January 29th, 2005


Meanwhile, in Devon

Seven days ago my father descended upon his mother's house, mob-handed with uncles and aunts and assorted of the grandchildren. She is gone, and the house must be prepared for sale - scrubbed clean of 20 years of life and a lifetime of memories and then sent out into the world, made safe for those who do not want a history, just a home.

This weekend, in Devon, I have escaped to the parents, the dog and the occasional sibling (both actual and by-law). We walk and talk of nothing in particular, catching up on goings-on and chatting of the inconsequential. We play silly cardgames and fractionally less silly boardgames, exchange late christmas presents and eat nice food.

This evening, after we eat, my father pulls a photo from the shelf behind him - him, as a child, on the beach with my grandfather I never met and my uncle I have. We ooh and aah over this frozen portrait of two young children, playing in the sand while Nazis ran riot across Europe. The world seems strangely close to me, yet entirely unknowable.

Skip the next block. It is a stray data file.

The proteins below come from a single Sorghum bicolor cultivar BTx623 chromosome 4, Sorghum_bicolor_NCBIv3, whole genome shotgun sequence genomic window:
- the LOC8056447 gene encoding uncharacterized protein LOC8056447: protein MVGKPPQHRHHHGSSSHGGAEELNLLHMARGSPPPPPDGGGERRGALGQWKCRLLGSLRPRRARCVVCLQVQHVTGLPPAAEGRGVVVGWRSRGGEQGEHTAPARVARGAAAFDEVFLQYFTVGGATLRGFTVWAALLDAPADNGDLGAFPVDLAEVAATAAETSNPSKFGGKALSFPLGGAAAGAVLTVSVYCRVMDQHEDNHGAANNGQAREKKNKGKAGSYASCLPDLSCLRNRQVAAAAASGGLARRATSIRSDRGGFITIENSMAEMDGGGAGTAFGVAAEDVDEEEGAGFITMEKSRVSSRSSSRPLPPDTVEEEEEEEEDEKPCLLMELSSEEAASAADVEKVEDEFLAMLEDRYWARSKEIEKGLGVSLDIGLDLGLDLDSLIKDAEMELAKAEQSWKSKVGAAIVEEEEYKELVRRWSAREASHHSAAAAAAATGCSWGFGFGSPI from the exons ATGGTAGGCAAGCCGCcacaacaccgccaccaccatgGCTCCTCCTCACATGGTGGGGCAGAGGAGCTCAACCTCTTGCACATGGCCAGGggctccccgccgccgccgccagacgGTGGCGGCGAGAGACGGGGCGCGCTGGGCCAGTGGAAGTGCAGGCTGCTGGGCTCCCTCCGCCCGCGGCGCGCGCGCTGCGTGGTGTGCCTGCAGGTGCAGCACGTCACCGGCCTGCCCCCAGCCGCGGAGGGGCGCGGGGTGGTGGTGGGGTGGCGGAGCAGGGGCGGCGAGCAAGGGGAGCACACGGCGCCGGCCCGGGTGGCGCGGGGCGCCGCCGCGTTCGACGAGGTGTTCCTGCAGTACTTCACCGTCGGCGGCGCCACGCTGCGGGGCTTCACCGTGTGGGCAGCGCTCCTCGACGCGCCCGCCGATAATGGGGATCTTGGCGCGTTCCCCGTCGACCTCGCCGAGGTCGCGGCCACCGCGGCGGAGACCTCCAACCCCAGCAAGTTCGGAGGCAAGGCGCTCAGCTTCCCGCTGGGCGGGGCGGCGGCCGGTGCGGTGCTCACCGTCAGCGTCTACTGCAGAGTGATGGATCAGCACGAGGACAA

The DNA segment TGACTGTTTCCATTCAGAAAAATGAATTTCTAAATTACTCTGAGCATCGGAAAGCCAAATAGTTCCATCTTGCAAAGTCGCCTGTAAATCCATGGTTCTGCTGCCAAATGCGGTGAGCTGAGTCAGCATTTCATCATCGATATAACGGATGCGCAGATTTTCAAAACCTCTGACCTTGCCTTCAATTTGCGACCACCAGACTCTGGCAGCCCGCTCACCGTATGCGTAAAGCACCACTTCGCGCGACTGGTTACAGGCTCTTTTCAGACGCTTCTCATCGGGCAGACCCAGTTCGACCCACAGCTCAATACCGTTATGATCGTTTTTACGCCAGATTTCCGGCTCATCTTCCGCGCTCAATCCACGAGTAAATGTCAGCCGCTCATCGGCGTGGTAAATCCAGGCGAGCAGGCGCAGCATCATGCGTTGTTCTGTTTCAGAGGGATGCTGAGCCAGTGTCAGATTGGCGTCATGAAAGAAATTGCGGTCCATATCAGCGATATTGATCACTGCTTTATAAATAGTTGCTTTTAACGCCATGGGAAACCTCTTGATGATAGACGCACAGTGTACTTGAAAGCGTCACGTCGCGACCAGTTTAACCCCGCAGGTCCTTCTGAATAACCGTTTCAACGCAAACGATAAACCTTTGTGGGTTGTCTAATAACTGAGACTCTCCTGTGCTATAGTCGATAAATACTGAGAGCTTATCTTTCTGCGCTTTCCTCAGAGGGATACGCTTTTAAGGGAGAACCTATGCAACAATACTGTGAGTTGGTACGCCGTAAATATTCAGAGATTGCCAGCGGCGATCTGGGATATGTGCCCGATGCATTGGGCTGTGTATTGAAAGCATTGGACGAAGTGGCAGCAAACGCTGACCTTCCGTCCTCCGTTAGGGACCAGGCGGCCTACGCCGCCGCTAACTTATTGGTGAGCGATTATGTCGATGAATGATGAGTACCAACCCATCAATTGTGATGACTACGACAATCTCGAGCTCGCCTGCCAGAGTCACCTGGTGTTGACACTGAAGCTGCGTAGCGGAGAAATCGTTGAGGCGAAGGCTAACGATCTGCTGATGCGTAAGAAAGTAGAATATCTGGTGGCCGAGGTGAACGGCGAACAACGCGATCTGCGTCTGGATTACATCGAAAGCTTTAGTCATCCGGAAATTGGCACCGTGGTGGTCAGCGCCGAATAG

He pulls a box out - photos salvaged from the house. We rummage through - a person recognised here, a date examined there. We piece together stories and elicit explanations, descriptions and half-remembered stories. Half-brothers and fiancees, faces that mean so much and faces that mean nothing. We want to index and annotate - piece together some truth from all of it. I fight the urge, preferring my past to remain illusory - something that happened to other people, not myself. Let these stories be vague fantasies, not true things that show how we can all change so much over our life.

I watch myself do this, amused by my own denial, and eventually the story I tell myself works itself into words, which force me to a keyboard. And so I write them out, hoping that they will no longer be in my head and I can return to the games and the fripperies of conversation. But I know that they will continue to haunt me, long after my finger pauses over the button marked 'post'.